A contemplative way of seeing the things of creation

Here is Josef Pieper on contemplation. Experience of the created world weds vision of the universe's heart. He perfectly captures how the desire for God is inseparable from engaging reality.

"Above all, there is a contemplative way of seeing the things of creation. I am speaking now of actual things, and of seeing with the eyes; I mean also hearing, smelling, tasting, every type of sense-perception, but primarily seeing.

A man drinks at last after being extremely thirsty, and, feeling refreshment permeating his body, thinks and says: what a glorious thing is fresh water! Such a man, whether he knows it or not, has already taken a step toward that ‘seeing if the beloved object’ which is contemplation. How splendid is water, a rose, a tree, an apple, a human face—such exclamations can scarcely be spoken without also giving tongue to an assent and affirmation which extends beyond the object praised and touches upon the origin of the universe. Who among us has not suddenly looked into his child’s face, in the midst of the toils and troubles of everyday life, and at that moment ‘seen’ that everything which is good, is loved and lovable, loved by God! Such certainties all mean, at bottom, one and the same thing: that the world is plumb and sound; that everything comes to its appointed goal; that in spite of appearances, underlying all things is—peace, salvation, Gloria; that nothing and no one is lost; that ‘God holds in his hand the beginning, middle, and end of all that is.’ Such nonrational, intuitive certainties of the divine base of all that is can be vouchsafed to our gaze even when it is turned toward the most insignificant looking things, if only it is a gaze inspired by love. That, in the precise sense, is contemplation. And we should have the courage to admit its identity. "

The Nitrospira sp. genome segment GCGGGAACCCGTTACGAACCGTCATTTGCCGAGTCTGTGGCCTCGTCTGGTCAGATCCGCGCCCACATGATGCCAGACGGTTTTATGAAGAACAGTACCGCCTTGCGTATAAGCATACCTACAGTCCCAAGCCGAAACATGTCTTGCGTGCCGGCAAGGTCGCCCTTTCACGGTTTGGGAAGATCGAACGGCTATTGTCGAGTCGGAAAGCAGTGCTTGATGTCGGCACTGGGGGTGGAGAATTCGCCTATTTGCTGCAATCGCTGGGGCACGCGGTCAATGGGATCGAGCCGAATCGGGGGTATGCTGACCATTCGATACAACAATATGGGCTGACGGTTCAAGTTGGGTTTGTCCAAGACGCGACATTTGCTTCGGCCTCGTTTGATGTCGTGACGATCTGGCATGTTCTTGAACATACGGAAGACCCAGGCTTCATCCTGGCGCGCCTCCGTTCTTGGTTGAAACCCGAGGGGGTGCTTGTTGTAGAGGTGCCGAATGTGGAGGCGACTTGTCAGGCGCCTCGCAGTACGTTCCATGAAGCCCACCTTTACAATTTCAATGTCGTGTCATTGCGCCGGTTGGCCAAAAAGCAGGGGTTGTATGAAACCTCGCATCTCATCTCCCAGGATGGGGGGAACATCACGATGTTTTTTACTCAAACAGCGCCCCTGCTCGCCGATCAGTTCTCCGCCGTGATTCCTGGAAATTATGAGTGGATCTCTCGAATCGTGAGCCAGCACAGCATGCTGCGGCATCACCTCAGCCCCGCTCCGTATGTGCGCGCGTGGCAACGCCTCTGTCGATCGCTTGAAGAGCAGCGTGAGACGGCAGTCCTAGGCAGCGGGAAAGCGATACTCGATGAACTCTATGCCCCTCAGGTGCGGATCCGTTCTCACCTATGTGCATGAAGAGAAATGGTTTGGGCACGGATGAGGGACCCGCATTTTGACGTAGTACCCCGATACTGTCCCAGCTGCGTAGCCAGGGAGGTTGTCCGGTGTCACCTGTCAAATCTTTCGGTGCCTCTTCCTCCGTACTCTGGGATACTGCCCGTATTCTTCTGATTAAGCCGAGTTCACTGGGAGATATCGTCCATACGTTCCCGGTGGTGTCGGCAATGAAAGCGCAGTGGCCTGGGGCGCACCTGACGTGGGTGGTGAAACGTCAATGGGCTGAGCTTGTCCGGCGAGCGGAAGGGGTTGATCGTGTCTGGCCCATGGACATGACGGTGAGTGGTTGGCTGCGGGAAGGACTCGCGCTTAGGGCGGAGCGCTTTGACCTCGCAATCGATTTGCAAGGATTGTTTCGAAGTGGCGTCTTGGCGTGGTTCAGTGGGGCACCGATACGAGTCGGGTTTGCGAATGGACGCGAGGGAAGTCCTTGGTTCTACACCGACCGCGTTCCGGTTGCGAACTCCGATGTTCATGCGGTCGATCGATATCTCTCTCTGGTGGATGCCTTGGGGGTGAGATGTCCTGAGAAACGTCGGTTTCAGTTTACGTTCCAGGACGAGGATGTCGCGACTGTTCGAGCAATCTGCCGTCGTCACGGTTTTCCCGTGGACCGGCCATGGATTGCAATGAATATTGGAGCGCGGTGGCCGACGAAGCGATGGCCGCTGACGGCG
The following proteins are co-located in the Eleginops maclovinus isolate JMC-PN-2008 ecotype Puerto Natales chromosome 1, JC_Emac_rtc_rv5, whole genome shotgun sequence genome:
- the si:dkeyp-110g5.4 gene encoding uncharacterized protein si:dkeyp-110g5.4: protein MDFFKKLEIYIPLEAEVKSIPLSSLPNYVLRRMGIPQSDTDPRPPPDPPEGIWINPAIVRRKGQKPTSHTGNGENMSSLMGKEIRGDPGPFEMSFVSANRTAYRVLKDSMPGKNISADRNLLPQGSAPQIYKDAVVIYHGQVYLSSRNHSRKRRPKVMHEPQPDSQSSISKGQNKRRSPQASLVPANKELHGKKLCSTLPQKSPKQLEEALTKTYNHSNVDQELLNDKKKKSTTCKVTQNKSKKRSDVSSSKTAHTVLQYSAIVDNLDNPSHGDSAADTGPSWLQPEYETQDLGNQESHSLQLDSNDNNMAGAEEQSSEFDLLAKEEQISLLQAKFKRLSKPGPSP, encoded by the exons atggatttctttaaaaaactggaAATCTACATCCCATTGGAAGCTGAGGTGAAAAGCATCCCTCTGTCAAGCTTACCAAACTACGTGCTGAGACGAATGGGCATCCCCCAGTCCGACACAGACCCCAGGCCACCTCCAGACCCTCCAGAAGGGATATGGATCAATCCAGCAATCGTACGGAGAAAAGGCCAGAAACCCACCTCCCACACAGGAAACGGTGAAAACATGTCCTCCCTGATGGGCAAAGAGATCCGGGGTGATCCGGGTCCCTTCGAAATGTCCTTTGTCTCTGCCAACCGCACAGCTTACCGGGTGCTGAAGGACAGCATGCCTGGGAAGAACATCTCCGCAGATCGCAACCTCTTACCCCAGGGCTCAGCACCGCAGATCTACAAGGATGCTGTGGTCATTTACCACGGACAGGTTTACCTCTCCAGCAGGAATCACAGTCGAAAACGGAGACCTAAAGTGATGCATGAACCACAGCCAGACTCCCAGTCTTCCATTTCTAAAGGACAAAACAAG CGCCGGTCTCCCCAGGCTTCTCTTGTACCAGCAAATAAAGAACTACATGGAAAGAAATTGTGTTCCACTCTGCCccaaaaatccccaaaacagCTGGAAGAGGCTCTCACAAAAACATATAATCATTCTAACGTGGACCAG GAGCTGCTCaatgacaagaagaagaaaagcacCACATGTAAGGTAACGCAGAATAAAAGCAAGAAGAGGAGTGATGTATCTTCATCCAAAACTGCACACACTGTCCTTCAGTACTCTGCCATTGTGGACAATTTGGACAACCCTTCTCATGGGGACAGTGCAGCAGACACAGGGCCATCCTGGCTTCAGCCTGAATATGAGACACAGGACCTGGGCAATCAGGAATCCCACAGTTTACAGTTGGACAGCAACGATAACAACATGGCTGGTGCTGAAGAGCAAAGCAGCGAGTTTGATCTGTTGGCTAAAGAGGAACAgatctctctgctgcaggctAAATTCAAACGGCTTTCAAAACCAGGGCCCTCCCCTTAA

--J. Pieper, Happiness and Contemplation, trans. Richard and Clara Winston (New York: Pantheon Books, 1958), 84-85.

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